Each week, LGBT HealthLink, a program of CenterLink, and researcher and blogger Corey Prachniak-Rincón bring you a round-up of some of the biggest LGBTQ wellness stories from the past seven days. For more LGBTQ Wellness, visit a page dedicated to the topic here.
Trans Equality, State by State
The National Center for Transgender Equality expanded its library of state-by-state reports following the release of the national U.S. Transgender Survey last year. The reports are especially useful as states consider moves to advance transgender health equity – for example, New Hampshire, which just ended its ban on gender-affirming care for those on Medicaid.
Trans Senator Highlights Health Inequities
Reuters reported on the election of a transgender senator in Uruguay, a nation of 3.5 million people in which violence against transgender people is common. The newly-minted senator spoke eloquently about the compounded inequities faced by transgender people, and how factors like limited employment options and sexism work together to deprive them of good health.
All Students Are Safer in Inclusive Schools
A study of Minnesota schools found that programs to protect LGBT students – like discussions on bullying, gay-straight alliances, and having an LGBT staff liaison – actually made schools safer for all students, not just those who are LGBT. These schools reported lower levels of bullying and harassment, which can mean better health and educational outcomes.
Panel Explores Domestic Violence
The Daily Free Press reported on a panel hosted by Fenway Health on domestic violence in the LGBT community. Panelists discussed research showing that transgender people are frequently denied care after domestic violence because of their gender identity, as well as stats showing that LGBT people of color are more likely that other queer folks to face domestic violence.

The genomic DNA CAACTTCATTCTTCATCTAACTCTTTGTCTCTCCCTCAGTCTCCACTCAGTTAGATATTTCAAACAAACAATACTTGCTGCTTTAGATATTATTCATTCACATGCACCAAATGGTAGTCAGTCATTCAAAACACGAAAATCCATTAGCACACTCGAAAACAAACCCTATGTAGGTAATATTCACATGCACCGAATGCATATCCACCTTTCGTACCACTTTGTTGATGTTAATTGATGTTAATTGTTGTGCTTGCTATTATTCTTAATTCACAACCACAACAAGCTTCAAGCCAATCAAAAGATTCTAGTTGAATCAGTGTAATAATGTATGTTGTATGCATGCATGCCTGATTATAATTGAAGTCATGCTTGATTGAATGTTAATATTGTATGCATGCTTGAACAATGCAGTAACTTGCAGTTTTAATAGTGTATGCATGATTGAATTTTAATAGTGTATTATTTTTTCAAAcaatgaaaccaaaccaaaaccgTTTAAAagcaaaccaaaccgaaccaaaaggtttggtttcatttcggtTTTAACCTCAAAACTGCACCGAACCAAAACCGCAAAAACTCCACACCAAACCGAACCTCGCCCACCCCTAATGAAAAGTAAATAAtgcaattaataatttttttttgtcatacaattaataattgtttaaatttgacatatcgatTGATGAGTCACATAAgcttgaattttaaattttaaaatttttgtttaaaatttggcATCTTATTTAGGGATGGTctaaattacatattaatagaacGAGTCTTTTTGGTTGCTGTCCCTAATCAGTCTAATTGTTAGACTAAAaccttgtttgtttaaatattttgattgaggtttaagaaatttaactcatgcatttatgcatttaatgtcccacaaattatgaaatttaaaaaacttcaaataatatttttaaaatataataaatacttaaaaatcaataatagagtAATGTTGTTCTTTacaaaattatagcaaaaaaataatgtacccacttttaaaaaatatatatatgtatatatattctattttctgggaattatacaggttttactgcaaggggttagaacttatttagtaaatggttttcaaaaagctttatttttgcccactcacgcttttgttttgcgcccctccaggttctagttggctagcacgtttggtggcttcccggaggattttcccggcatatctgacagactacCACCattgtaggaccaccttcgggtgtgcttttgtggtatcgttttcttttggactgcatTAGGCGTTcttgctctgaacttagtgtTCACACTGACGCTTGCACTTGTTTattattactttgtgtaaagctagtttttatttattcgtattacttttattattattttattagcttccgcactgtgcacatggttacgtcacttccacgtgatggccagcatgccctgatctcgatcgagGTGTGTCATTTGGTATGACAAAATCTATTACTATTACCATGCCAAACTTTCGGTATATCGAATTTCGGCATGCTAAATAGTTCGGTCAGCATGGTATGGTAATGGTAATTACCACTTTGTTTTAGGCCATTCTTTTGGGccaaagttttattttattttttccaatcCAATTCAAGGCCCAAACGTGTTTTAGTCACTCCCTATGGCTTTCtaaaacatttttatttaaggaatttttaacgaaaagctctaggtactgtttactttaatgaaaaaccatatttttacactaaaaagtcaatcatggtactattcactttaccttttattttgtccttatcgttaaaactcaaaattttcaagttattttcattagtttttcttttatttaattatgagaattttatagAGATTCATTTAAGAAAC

What PrEP Users Say about Stigma
Researchers interviewed 38 queer men who use PrEP, the HIV prevention treatment, and found that experiencing stigma from both providers and other queer men was a fairly common experience. The men also said that accessing PrEP required them to have a high degree of “health literacy” and advocacy skills, suggesting that education is needed to increase uptake.
Improving Clinical Care for Older Adults
A journal of the American Medical Association published an article on how providers can improve care for LGBT older adults, including the use of inclusive language, understanding the inequalities that queer folks face, and learning the healthcare needs of transgender people. It also pointed out that LGBT people may have different support structures and caregiver support.